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Call for more wild lumpfish research

Rob Fletcher
Rob Fletcher
10 May 2017, at 1:00am

Understanding the natural behaviour of lumpfish is likely to be the key to devising a strategy for how best to deploy them as cleanerfish in salmon cages.

“We have to improve our understanding of lumpfish in the wild,” argued Kirstin Eliasen, from Fiskaaling, at today’s International Cleaner Fish Conference in Glasgow. “We can’t make all our assumptions about their behaviour based on lumpfish in captivity – it’s the greatest knowledge gap we have at the moment in my opinion,” she added.

The theme was central to a discussion on how to improve the efficacy of cleanerfish – a topic that encouraged lively debate and exposed a number of fundamental holes in scientific research.

“We still don’t know why lumpsuckers eat sea lice,” observed Kjell Maroni of FHF, “…and we don’t even know if they feed on sight or by smell.”

“If we could find this out it would help [make them more effective cleaners],” he added.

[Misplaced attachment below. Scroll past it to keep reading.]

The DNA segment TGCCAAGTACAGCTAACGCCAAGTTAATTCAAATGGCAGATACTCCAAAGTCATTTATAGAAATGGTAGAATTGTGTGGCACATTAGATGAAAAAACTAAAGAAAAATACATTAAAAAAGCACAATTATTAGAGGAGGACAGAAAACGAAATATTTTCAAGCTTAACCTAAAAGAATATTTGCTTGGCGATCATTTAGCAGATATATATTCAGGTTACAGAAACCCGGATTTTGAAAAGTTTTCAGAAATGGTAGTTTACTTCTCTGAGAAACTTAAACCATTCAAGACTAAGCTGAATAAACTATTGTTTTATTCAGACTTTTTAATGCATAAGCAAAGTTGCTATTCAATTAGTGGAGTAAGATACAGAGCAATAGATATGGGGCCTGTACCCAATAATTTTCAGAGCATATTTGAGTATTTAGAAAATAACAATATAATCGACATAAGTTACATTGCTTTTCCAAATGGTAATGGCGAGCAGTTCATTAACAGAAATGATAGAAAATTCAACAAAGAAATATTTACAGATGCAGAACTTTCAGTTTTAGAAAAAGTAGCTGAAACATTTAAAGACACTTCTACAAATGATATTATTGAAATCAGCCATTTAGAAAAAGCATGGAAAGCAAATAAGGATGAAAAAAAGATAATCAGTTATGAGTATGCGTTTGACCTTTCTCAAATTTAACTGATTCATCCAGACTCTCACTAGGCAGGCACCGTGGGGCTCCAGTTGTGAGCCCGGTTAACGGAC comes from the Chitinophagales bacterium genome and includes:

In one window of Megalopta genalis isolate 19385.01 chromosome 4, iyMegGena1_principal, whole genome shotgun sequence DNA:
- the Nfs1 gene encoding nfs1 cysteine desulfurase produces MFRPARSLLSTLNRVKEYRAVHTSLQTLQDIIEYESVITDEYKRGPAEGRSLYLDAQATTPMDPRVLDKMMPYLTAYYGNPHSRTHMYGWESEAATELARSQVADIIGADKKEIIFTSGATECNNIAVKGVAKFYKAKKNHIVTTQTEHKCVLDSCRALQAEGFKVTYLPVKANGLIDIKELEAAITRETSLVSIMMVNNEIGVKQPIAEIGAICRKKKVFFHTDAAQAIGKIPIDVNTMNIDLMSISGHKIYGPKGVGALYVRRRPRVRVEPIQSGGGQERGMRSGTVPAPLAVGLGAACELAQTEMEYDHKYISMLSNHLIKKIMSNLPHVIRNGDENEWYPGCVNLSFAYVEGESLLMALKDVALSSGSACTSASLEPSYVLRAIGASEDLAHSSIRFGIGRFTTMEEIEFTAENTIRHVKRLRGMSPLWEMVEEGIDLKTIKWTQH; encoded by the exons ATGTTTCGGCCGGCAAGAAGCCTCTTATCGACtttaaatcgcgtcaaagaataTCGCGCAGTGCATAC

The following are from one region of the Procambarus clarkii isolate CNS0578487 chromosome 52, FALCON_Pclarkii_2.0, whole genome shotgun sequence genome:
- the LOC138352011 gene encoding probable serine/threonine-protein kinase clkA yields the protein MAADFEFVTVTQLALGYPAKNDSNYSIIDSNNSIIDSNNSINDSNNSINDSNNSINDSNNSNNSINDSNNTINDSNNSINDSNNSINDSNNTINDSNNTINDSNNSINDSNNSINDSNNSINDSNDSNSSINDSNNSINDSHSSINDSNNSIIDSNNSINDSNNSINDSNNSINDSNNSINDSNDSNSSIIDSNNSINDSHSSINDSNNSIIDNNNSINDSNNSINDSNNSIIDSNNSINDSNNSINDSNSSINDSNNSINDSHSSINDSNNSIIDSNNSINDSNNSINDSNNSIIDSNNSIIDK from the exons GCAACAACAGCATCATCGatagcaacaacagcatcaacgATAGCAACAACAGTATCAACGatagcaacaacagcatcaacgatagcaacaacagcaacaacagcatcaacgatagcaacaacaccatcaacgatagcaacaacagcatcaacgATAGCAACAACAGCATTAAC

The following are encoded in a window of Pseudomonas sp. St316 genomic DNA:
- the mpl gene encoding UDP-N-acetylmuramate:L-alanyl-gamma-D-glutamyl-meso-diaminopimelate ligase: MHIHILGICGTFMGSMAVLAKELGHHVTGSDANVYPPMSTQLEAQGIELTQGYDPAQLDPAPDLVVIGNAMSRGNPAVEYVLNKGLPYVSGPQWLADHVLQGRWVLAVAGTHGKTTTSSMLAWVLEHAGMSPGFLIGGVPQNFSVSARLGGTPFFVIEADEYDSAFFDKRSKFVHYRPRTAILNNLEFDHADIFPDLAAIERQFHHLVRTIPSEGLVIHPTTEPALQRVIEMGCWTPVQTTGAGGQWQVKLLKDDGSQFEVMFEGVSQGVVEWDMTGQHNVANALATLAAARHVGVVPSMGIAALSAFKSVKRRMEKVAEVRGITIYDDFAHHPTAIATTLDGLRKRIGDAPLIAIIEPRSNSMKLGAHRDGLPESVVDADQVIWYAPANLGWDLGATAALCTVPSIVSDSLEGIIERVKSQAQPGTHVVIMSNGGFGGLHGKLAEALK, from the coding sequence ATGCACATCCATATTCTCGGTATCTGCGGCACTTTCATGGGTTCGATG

“It must be pure instinct,” argued Jónas Jónasson, of StofnFiskur, “surely lumpfish are working as cleanerfish in the wild?” he added.

“They have all the protective mechanisms to be a cleanerfish – they are spiky, ugly and taste bad – who wants to eat them?” he quipped.

The discussion that ensued covered how lumpsuckers are not true cleanerfish, like wrasse, but are purely opportunists. However, the fact that they are regularly caught as by-catch in the nets of salmon fishermen, suggests that they do co-habit with salmonids naturally. Moreover, the fact that they are shown to eat lice without much persuasion in culture conditions suggests that they are not strangers to picking parasites off wild fish – be they salmonids or other pelagic species such as herring or mackerel.

However, there is little documentation of such behaviour, leading to several delegates suggesting the need for further research into this area. Equally, given that a huge range in louse eating ability has been documented amongst individual lumpfish, it is clear that more research is required into why some individuals seem to have a great appetite for parasites than others.

“Why do we find 500-600 lice in some individuals and none in others?” asked Maroni.

It was one of the key questions that the 3-day event, which was organised by SAIC and FHF, will hopefully help to inspire an answer to.